California Civil Jury Instructions (CACI)

1620. Negligent Infliction of Emotional Distress—Direct Victim—Essential Factual Elements

[Name of plaintiff] claims that [name of defendant]’s conduct caused [him/her] to suffer serious emotional distress. To establish this claim, [name of plaintiff] must prove all of the following:

1. That [name of defendant] was negligent;

2. That [name of plaintiff] suffered serious emotional distress; and

3. That [name of defendant]’s negligence was a substantial factor in causing [name of plaintiff]’s serious emotional distress.

Emotional distress includes suffering, anguish, fright, horror, nervousness, grief, anxiety, worry, shock, humiliation, and shame. Serious emotional distress exists if an ordinary, reasonable person would be unable to cope with it.

New September 2003

Directions for Use

The California Supreme Court has allowed plaintiffs to bring negligent infliction of emotional distress actions as “direct victims” in only three types of factual situations: (1) the negligent mishandling of corpses (Christensen v. Superior Court (1991) 54 Cal.3d 868, 879 [2 Cal.Rptr.2d 79, 820 P.2d 181]); (2) the negligent misdiagnosis of a disease that could potentially harm another (Molien v. Kaiser Foundation Hospitals (1980) 27 Cal.3d 916, 923 [167 Cal.Rptr. 831, 616 P.2d 813]); and (3) the negligent breach of a duty arising out of a preexisting relationship (Burgess v. Superior Court (1992) 2 Cal.4th 1064, 1076 [9 Cal.Rptr.2d 615, 831 P.2d 1197]).

The judge will normally decide whether a duty was owed to the plaintiff as a direct victim. If the issue of whether the plaintiff is a direct victim is contested, a special instruction with the factual dispute laid out for the jury will need to be drafted.

This instruction should be read in conjunction with either CACI No. 401, Basic Standard of Care, or CACI No. 418, Presumption of Negligence per se.

This instruction is for use if the plaintiff is a “direct victim” of defendant’s negligent conduct. If the plaintiff witnesses the injury of another, use CACI No. 1621, Negligent Infliction of Emotional Distress—Bystander—Essential Factual Elements.

Elements 1 and 3 of this instruction could be modified for use in a strict products liability case. A plaintiff may seek damages for the emotional shock of viewing the injuries of another when the incident is caused by defendant’s defective product. (Kately v. Wilkinson (1983) 148 Cal.App.3d 576, 587 [195 Cal.Rptr. 902].)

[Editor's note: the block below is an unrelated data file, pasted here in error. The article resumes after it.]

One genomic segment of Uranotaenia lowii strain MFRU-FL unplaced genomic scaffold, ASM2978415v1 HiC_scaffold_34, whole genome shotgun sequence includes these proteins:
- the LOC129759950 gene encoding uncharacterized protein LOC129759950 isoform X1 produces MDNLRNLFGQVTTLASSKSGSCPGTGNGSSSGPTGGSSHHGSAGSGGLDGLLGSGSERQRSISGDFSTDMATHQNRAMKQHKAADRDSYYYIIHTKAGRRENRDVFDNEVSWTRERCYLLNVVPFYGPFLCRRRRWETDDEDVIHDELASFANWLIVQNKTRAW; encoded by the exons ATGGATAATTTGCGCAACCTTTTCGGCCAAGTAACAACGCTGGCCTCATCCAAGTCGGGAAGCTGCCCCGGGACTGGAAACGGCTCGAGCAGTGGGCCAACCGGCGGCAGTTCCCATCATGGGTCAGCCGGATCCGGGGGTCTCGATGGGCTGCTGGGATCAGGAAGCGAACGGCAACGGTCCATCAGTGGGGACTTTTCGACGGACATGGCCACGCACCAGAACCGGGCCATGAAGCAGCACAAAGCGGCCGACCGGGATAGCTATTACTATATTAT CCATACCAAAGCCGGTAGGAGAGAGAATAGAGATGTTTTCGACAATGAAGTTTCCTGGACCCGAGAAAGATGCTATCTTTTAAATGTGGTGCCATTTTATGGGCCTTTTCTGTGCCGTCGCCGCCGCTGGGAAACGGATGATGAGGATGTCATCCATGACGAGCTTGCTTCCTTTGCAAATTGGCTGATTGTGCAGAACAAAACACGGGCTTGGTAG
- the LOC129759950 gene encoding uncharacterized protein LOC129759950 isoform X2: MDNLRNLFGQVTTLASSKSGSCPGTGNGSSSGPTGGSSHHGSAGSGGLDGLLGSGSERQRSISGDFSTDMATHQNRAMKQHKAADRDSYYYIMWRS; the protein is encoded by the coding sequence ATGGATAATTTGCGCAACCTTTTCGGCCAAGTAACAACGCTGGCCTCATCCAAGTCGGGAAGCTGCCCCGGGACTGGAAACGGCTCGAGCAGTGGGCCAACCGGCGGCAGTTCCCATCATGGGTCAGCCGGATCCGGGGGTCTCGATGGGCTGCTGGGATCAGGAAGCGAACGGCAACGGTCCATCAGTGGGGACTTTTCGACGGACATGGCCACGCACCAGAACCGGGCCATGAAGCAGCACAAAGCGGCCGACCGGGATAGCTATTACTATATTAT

Sources and Authority

  • “ ‘[The] negligent causing of emotional distress is not an independent tort but the tort of negligence …’ ‘The traditional elements of duty, breach of duty, causation, and damages apply. Whether a defendant owes a duty of care is a question of law. Its existence depends upon the foreseeability of the risk and upon a weighing of policy considerations for and against imposition of liability.’ ” (Marlene F. v. Affıliated Psychiatric Medical Clinic, Inc. (1989) 48 Cal.3d 583, 588 [257 Cal.Rptr. 98, 770 P.2d 278], internal citations omitted.)
  • “ ‘Direct victim’ cases are cases in which the plaintiff’s claim of emotional distress is not based upon witnessing an injury to someone else, but rather is based upon the violation of a duty owed directly to the plaintiff.” (Wooden v. Raveling (1998) 61 Cal.App.4th 1035, 1038 [71 Cal.Rptr.2d 891], internal citations omitted.)
  • “[D]uty is found where the plaintiff is a ‘direct victim,’ in that the emotional distress damages result from a duty owed the plaintiff ‘that is “assumed by the defendant or imposed on the defendant as a matter of law, or that arises out of a relationship between the two.” ’ ” (McMahon v. Craig (2009) 176 Cal.App.4th 222, 230 [97 Cal.Rptr.3d 555].)
  • In a negligence action, damages may be recovered for serious emotional distress unaccompanied by physical injury: “We agree that the unqualified requirement of physical injury is no longer justifiable.” (Molien, supra, 27 Cal.3d at p. 928.)
  • “[S]erious mental distress may be found where a reasonable man, normally constituted, would be unable to adequately cope with the mental stress engendered by the circumstances of the case.” (Molien, supra, 27 Cal.3d at pp. 927—928.)

Secondary Sources

6 Witkin, Summary of California Law (10th ed. 2005) Torts, § 1004

1 California Torts, Ch. 5, Negligent Infliction of Emotional Distress, § 5.03 (Matthew Bender)

32 California Forms of Pleading and Practice, Ch. 362, Mental Suffering and Emotional Distress, § 362.11 (Matthew Bender)

15 California Points and Authorities, Ch. 153, Mental Suffering and Emotional Distress, § 153.31 et seq. (Matthew Bender)